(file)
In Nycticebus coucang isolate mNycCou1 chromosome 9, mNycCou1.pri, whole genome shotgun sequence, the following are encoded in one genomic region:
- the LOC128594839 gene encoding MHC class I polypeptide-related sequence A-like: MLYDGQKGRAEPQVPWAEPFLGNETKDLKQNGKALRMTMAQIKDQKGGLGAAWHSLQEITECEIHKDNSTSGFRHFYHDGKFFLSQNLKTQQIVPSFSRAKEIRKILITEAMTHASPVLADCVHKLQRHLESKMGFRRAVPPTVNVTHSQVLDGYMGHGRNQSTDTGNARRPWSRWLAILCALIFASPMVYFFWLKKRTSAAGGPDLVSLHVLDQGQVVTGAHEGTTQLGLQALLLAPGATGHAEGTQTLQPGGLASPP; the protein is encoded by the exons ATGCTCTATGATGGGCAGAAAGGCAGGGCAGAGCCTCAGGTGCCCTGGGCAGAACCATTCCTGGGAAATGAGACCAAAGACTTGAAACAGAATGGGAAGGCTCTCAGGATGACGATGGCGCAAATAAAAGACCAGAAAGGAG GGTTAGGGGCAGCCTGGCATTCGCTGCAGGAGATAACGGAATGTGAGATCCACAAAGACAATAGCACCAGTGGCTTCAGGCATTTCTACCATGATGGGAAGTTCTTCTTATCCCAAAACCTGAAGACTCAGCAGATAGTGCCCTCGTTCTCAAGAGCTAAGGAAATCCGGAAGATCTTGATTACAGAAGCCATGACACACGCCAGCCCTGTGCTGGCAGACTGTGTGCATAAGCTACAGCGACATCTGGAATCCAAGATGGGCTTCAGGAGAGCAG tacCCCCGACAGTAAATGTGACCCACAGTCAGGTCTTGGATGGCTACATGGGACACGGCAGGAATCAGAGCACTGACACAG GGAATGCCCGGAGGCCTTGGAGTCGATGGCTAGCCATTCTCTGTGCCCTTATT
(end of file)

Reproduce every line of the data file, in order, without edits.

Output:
In Nycticebus coucang isolate mNycCou1 chromosome 9, mNycCou1.pri, whole genome shotgun sequence, the following are encoded in one genomic region:
- the LOC128594839 gene encoding MHC class I polypeptide-related sequence A-like: MLYDGQKGRAEPQVPWAEPFLGNETKDLKQNGKALRMTMAQIKDQKGGLGAAWHSLQEITECEIHKDNSTSGFRHFYHDGKFFLSQNLKTQQIVPSFSRAKEIRKILITEAMTHASPVLADCVHKLQRHLESKMGFRRAVPPTVNVTHSQVLDGYMGHGRNQSTDTGNARRPWSRWLAILCALIFASPMVYFFWLKKRTSAAGGPDLVSLHVLDQGQVVTGAHEGTTQLGLQALLLAPGATGHAEGTQTLQPGGLASPP; the protein is encoded by the exons ATGCTCTATGATGGGCAGAAAGGCAGGGCAGAGCCTCAGGTGCCCTGGGCAGAACCATTCCTGGGAAATGAGACCAAAGACTTGAAACAGAATGGGAAGGCTCTCAGGATGACGATGGCGCAAATAAAAGACCAGAAAGGAG GGTTAGGGGCAGCCTGGCATTCGCTGCAGGAGATAACGGAATGTGAGATCCACAAAGACAATAGCACCAGTGGCTTCAGGCATTTCTACCATGATGGGAAGTTCTTCTTATCCCAAAACCTGAAGACTCAGCAGATAGTGCCCTCGTTCTCAAGAGCTAAGGAAATCCGGAAGATCTTGATTACAGAAGCCATGACACACGCCAGCCCTGTGCTGGCAGACTGTGTGCATAAGCTACAGCGACATCTGGAATCCAAGATGGGCTTCAGGAGAGCAG tacCCCCGACAGTAAATGTGACCCACAGTCAGGTCTTGGATGGCTACATGGGACACGGCAGGAATCAGAGCACTGACACAG GGAATGCCCGGAGGCCTTGGAGTCGATGGCTAGCCATTCTCTGTGCCCTTATT